These scenarios will vary according to the corresponding modal(s) employed by the company as well as its field of activity. They can involve fires, explosions and leaks, accidents with machines, equipment, vehicles or electricity, and even natural phenomena such as earthquakes, storms, floods and hurricanes, among others.

3. Scope and limitations of the plan

The scope and limitations of an ERP must be clearly defined. This includes the modal(s), the type(s) of product and the region(s) covered by the plan. The definition of these points is in charge of the company that needs the document, taking into account the characteristics and complexity of the accident scenarios considered.

The region may include international routes, the entire domestic territory, just a couple of regions or even the internal routes of the company. What matters at this stage is to delimit the precise area where the products transported may cause accidents.

In the example given here, the company “XYZ” will define the area covered by its ERP. As it transports chemicals all over Brazil, its ERP must comprise all the routes taken by its fleet in the country. But if, for example, the products are carried throughout Mercosur, the corresponding routes must also be included.

4. Organizational structure

The company has to be mindful of all areas that must be included because, otherwise, the emergency response service will increase in complexity as the actions will have to be defined at the time of the assistance. Not having a service by which it is possible to activate the emergency response team quickly may subject the company to environmental fines, plus the financial impacts that, in the absence of a previously prepared plan, are far higher than if it had been done before.

The organizational structure includes the people who are involved, from the company that needs the plan and from the company that will provide the emergency response services alike.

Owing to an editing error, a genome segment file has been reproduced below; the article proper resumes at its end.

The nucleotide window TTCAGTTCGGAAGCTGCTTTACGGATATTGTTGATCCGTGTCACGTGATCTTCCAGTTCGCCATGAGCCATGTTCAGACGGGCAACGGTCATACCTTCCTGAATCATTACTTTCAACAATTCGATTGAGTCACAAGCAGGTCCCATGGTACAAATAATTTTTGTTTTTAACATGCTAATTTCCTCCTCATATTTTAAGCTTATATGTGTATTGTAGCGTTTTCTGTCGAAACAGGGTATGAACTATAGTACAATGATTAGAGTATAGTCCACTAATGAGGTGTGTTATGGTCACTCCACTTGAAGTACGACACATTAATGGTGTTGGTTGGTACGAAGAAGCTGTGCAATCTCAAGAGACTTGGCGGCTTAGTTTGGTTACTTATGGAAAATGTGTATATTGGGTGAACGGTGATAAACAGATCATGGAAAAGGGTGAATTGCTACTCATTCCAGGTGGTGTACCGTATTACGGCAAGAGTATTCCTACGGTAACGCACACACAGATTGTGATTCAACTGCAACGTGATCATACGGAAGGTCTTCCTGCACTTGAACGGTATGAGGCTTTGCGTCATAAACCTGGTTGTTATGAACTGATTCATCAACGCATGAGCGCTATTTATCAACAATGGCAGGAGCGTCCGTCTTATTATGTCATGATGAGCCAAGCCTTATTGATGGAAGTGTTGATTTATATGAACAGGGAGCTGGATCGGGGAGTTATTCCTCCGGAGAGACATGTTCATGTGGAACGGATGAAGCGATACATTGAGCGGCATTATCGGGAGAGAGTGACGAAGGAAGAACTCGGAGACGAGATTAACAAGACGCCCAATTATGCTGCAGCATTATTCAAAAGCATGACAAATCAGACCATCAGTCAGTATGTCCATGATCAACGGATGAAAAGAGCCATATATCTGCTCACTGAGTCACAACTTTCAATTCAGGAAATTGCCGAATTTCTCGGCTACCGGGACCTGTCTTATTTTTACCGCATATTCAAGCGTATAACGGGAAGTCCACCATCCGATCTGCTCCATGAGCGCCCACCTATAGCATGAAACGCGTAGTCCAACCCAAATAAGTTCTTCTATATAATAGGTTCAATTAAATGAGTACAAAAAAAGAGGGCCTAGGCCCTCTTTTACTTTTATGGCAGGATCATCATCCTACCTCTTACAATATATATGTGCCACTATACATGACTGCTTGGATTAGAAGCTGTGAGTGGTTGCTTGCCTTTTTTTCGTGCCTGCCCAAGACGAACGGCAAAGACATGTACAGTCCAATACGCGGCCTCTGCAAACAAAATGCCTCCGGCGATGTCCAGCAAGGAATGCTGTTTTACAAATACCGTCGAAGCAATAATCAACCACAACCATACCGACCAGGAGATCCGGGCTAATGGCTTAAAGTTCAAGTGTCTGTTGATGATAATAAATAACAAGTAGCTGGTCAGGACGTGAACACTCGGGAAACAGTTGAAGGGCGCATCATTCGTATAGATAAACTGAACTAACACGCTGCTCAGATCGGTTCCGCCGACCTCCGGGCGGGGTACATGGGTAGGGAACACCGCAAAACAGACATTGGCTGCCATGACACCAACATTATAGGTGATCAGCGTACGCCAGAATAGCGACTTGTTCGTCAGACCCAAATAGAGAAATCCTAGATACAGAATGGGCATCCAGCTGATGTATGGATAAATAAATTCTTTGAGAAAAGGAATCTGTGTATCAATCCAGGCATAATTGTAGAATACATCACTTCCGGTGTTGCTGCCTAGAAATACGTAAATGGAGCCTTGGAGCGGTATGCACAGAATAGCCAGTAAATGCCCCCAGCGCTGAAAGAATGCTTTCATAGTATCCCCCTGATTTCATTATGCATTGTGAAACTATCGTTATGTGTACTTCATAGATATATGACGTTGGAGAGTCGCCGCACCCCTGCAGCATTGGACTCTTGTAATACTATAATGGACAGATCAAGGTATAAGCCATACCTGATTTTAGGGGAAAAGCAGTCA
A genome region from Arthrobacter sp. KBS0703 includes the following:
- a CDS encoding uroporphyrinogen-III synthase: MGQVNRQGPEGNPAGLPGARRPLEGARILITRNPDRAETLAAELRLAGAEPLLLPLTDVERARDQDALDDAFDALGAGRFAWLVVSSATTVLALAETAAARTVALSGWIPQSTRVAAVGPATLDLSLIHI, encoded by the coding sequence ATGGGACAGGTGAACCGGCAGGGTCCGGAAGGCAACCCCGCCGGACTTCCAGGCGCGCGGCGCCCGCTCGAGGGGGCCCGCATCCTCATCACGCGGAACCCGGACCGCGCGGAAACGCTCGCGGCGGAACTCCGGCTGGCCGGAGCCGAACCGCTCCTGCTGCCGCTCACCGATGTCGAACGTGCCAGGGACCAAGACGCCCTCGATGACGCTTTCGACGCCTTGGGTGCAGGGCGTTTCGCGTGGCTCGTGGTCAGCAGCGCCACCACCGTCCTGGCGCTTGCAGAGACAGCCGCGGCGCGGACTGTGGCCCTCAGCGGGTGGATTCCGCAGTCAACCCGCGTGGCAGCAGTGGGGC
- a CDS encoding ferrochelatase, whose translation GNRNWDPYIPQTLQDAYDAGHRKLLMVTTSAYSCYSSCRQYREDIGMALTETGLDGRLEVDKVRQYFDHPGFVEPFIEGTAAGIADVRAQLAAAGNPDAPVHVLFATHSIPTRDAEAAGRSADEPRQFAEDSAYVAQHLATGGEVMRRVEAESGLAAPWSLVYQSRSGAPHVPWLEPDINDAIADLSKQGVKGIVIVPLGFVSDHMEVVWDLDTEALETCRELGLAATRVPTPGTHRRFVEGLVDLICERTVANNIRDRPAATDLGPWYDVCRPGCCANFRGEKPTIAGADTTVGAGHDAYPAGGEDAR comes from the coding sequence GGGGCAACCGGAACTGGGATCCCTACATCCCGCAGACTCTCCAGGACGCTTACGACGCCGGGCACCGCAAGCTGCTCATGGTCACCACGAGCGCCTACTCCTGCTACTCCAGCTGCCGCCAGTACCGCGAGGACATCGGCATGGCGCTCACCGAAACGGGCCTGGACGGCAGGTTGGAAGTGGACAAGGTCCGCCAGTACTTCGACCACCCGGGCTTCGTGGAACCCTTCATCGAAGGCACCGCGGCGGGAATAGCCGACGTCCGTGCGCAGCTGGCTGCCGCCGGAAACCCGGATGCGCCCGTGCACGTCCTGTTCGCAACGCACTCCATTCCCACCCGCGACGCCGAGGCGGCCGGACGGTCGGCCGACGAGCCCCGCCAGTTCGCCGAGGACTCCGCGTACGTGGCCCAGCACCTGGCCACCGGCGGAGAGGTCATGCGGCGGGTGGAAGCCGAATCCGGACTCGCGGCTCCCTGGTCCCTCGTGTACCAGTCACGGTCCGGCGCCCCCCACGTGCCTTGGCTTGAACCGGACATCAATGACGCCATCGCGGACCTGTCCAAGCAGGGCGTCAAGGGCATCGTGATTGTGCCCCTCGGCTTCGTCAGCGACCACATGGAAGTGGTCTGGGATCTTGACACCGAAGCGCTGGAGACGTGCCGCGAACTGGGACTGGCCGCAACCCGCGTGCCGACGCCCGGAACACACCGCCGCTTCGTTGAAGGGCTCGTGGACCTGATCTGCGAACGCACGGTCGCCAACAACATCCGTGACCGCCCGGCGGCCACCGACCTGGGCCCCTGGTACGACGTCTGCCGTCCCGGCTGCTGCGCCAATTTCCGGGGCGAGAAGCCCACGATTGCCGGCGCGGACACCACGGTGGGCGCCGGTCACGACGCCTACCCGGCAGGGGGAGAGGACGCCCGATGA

At this point, who to report to in case of an emergency is defined as well as what authorities are in charge throughout the entire process. For instance, the emergency coordinator and under-coordinator, the brigade leader, the director, the support staff, the medical clinic staff, among others, must be established.

It is important to highlight that the database containing such information must be constantly updated, allowing the emergency response team to be aligned with all processes.

4. Activation flowchart

Having the organizational structure of the ERP been established, the next step is to define the activation order of those involved in the emergency response – and at what time it should occur – as well as their obligations and responsibilities.

5. Response actions to emergencies

This part describes all the actions to be taken in the case of accidents and emergencies that are compatible with the scenarios considered.

Included here are the resources to be used in such actions. For example, vehicles, type of barrier, type of transfer pump, fire hoses and Personal Protective Equipment (PPE), among others. Everything is dimensioned and defined according to the product, the scenario and the region of the country where the emergency may occur.

Besides the resources that will be used, each type of scenario includes the emergency response actions to be taken. So, if activated, the team will already know what to do to resolve the incident.

6. Dissemination, implementation, integration with other institutions and maintenance of the plan

After the preparation of the ERP, the entire company must be trained in the situations that were defined in the plan, including the explanation of each point of its structure.